In all of recorded history, the Milwaukee area has been at the epicenter of an earthquake only once. This was on May 6, 1947 and luckily was only a short 4.0 magnitude quake, lasting only about 40 seconds. Although no major damage to infrastructure or buildings were reported, several downtown buildings were evacuated by frightened workers.
The sudden jolt threw the pens off of the two seismographs at the Marquette University physics department. The Rev. Joseph Carroll was at the time the head of the Physics Department at the university and it had the only seismographs in the area.
The Milwaukee Sentinel from May 7, 1947 reported:
Mayor Bohn called to see if the City Hall should be evacuated in case of another quake. Inspector Hubert Dax of the Police Department had the same question about the Safety Building.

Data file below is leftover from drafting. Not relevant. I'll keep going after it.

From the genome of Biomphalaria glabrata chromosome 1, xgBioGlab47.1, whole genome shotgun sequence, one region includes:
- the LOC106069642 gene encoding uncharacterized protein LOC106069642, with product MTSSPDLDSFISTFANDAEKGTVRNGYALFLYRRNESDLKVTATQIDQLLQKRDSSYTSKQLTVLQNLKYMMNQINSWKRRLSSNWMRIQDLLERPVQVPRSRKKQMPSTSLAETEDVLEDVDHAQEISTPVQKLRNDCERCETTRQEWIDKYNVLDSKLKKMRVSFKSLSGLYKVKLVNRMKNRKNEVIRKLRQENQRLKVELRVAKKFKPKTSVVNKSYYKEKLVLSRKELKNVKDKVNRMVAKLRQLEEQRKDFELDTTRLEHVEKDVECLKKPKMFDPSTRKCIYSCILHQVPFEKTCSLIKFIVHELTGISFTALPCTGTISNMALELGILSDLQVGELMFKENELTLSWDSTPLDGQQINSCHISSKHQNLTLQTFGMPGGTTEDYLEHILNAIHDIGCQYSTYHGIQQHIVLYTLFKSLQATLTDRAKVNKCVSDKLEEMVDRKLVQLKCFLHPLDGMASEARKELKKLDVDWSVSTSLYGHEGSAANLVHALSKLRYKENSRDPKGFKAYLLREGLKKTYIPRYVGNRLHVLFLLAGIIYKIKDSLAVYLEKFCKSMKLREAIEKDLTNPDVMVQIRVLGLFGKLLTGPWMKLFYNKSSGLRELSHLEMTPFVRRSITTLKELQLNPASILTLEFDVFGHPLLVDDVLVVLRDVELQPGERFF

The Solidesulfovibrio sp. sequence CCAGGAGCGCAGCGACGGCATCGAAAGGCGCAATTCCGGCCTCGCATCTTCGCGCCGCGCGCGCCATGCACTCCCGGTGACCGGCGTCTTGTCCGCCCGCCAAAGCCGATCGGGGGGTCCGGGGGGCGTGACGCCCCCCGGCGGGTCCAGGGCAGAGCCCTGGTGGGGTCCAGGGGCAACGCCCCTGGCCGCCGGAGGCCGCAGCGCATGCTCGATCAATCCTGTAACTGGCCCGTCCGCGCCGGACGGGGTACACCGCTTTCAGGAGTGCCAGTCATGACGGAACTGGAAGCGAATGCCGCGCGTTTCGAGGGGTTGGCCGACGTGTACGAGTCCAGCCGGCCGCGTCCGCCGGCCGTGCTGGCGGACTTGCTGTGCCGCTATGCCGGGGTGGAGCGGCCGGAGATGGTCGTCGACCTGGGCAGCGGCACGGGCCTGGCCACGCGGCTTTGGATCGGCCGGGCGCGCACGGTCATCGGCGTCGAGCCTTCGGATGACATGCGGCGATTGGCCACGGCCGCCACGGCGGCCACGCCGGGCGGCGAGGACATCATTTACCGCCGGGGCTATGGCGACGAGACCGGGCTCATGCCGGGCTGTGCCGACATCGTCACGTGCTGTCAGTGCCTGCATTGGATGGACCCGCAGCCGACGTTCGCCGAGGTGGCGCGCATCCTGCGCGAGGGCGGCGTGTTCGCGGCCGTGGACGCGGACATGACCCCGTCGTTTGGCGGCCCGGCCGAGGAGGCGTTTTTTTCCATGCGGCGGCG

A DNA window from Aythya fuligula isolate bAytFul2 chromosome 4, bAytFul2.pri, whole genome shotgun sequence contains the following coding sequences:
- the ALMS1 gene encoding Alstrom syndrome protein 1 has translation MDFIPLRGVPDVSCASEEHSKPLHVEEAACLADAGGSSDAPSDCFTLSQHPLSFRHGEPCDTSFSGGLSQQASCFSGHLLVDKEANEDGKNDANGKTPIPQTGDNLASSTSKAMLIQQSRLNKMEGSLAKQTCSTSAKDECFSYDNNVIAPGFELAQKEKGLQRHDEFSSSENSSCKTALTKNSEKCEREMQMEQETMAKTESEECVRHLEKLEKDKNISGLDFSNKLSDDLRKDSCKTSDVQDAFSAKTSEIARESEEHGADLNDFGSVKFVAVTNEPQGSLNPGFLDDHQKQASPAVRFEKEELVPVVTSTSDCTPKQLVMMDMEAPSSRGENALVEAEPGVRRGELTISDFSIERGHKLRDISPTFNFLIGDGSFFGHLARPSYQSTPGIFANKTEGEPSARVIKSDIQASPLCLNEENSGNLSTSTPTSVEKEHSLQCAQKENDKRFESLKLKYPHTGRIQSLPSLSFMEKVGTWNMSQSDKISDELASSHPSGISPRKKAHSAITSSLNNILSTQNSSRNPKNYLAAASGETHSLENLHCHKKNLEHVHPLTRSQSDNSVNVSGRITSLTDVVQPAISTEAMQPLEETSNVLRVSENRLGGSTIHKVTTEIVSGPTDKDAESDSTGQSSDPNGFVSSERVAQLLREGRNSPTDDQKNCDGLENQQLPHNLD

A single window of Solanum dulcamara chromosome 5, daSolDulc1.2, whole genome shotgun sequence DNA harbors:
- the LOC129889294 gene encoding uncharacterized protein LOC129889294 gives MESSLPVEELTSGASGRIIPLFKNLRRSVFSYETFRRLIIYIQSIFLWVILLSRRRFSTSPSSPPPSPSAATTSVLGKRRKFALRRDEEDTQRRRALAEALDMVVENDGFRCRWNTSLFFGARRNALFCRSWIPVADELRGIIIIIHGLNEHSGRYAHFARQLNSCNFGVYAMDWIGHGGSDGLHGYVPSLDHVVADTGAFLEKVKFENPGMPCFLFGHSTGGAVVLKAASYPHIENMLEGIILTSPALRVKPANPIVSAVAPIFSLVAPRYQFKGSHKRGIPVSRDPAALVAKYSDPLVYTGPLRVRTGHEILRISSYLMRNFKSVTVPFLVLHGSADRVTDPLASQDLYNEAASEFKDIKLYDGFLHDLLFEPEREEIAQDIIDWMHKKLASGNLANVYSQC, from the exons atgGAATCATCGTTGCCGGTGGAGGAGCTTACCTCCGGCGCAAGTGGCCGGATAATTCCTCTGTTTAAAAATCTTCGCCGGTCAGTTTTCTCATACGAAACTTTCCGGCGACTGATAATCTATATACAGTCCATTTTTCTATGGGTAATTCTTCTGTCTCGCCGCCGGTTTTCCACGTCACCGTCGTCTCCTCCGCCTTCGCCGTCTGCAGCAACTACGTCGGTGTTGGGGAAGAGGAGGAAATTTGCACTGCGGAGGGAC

Both were reassured by Father Carroll, who pointed out that Milwaukee “might not have another quake for 100 years.” He explained:
“The tilt of the rock of the lake shore, which probably caused the quake, will almost certainly not occur in the near future and may never occur again.”
A later quote gave a more interesting history of Wisconsin earthquakes showing how rare this event could be.
Yesterday’s quake is the only one on record in Wisconsin, Father Carroll added, and the only one even rumored in the state before the days of the seismograph was a light one in the 1750s.